C) So….you’ve chosen your agency, now what? A good agency will guide you through each step of the process.  Once you’ve chosen an agency, you’ll need to find someone to do a homestudy (a process that educates & prepares you for adoption, and evaluates the parents suitability for adopting. It includes medical checks, background checks, financials, tours of the home, interviews with each parent & child, etc. All done to help prepare you for what’s to come and to make sure the child will be safe & loved and that you are capable of affording & caring for that child). It is required for all adoptions, domestic or international. Some agencies handle the homestudy for you and others allow or require you to find an agency on your own. It will usually take 2-4 months to prepare your homestudy.

D) After your homestudy is complete you will apply for immigration approval. Once that is received, and you have rounded up every paper required by your agency (marriage/birth certificates, passports (for international adoption), medical checks, background checks, etc….these will vary depending on which country you choose), they package this all together (called a dossier) and send it to the central processing agency of the country you have chosen to adopt from.

E) For China, you can either find your child on a waiting list at any point from the time you pick a country until you send your dossier (some agencies keep specific lists of orphanages they partner with, there is also a shared list that all agencies can match from) or you can send your paperwork first and wait for the agency to match you. Once you are matched, you will travel within 3-5 months to bring your child home.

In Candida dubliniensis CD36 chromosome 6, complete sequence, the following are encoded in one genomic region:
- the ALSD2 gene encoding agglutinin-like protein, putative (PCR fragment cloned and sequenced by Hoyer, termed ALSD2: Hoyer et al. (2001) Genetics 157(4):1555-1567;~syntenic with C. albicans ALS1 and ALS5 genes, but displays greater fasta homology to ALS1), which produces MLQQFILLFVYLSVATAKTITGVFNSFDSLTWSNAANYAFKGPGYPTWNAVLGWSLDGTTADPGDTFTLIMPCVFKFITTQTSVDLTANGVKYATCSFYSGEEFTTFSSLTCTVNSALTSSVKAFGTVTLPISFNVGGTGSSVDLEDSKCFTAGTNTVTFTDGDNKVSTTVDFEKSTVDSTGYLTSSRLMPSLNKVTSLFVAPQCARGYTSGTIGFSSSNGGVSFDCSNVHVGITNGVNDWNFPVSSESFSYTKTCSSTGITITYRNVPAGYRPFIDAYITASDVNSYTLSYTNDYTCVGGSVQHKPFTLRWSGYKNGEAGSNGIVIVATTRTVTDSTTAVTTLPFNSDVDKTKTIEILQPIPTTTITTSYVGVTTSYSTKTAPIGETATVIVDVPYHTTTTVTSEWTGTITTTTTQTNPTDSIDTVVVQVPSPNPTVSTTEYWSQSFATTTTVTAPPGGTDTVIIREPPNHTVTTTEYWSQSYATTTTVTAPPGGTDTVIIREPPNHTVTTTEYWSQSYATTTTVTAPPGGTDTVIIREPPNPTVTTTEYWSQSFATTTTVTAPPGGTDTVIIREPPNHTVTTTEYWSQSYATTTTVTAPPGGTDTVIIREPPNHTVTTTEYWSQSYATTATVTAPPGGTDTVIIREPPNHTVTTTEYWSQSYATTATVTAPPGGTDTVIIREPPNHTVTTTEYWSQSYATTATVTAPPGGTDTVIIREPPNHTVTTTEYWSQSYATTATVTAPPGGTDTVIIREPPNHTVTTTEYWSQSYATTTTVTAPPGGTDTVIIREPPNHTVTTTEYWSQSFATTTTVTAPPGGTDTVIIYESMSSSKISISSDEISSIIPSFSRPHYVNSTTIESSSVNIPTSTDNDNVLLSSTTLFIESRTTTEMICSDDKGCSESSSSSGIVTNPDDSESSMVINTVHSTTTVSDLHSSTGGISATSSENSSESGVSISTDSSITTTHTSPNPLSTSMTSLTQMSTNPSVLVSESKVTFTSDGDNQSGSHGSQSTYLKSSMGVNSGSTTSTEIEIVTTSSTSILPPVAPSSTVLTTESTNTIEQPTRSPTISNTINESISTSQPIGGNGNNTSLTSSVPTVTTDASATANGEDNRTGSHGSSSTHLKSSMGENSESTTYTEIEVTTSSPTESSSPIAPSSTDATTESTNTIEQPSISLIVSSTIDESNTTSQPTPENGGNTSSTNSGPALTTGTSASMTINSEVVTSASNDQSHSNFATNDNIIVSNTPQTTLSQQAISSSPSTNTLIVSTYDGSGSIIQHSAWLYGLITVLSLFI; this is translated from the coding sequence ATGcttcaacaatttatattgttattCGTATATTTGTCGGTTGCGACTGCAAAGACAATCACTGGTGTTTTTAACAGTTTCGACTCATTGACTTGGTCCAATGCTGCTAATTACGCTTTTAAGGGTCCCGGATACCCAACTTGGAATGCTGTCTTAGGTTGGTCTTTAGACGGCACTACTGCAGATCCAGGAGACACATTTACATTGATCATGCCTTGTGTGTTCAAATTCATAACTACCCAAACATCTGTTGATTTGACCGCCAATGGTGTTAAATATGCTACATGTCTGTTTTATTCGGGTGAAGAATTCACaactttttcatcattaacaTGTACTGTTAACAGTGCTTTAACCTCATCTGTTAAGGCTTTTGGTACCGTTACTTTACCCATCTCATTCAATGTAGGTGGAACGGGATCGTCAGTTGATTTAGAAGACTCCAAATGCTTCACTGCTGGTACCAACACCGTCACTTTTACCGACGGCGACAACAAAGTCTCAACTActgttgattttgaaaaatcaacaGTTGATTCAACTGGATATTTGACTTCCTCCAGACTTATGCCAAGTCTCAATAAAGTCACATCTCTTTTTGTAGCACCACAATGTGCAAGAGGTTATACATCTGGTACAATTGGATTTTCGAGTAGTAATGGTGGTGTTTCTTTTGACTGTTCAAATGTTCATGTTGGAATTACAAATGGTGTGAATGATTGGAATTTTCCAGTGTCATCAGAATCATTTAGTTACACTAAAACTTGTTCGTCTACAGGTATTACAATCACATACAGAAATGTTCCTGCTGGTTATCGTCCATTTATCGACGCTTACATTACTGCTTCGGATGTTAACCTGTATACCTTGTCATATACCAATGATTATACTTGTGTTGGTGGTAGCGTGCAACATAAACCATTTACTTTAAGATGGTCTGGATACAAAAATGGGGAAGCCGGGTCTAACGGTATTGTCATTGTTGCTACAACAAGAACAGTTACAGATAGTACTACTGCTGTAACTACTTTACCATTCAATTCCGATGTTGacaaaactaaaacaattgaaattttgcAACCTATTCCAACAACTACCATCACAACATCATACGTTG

3. The Cost

Please don’t let the cost of an adoption scare off those of you who really want to grow their family. I often hear how someone would love to grow their family & give these children a loving home, but they can’t afford it. I say…unless you have major debt and are living paycheck to paycheck just to make ends meet…where there’s a will, there’s a way!

As stated above, an average adoption from China is $26-$30,000. Do you think I have that just laying around?! NO! And most people don’t.

But there are many, many ways to get it…and lots of programs to help.

A) There is a tax credit of approx. $13,000 that helps offset the cost. It is spread over 5 years, but definitely helps. You can read more about it here.

B) Some companies offer adoption assistance. My husband’s company offers $2500 per adoption.

C) There are many, many grants out there that assist in some of the fees for adoption. Good information here.

D) Fundraising (selling t-shirts, cookbooks, etc.) and getting a 2nd job are also good ways to save up.

E) Some people have gotten 0% or low interest loans (some are here and here), and some have borrowed from their 401k.

The good news is, the payments are spread over time (varies according to agency). We paid all our funds (approx. $9,000) by the time we were matched (except for travel & in country adoption finalization fees), but that was over a 6 month time period. We then had about 5 more months to come up with the remaining fees (approx. $17,000). I won’t lie…it’s not always easy…lots of saving, cutting back on unnecessary expenses (for us that included going out to eat, cable, etc.), etc…whatever it takes. But it can be done!

I think that about covers it. Adoption is messy & expensive & wonderful, all rolled together.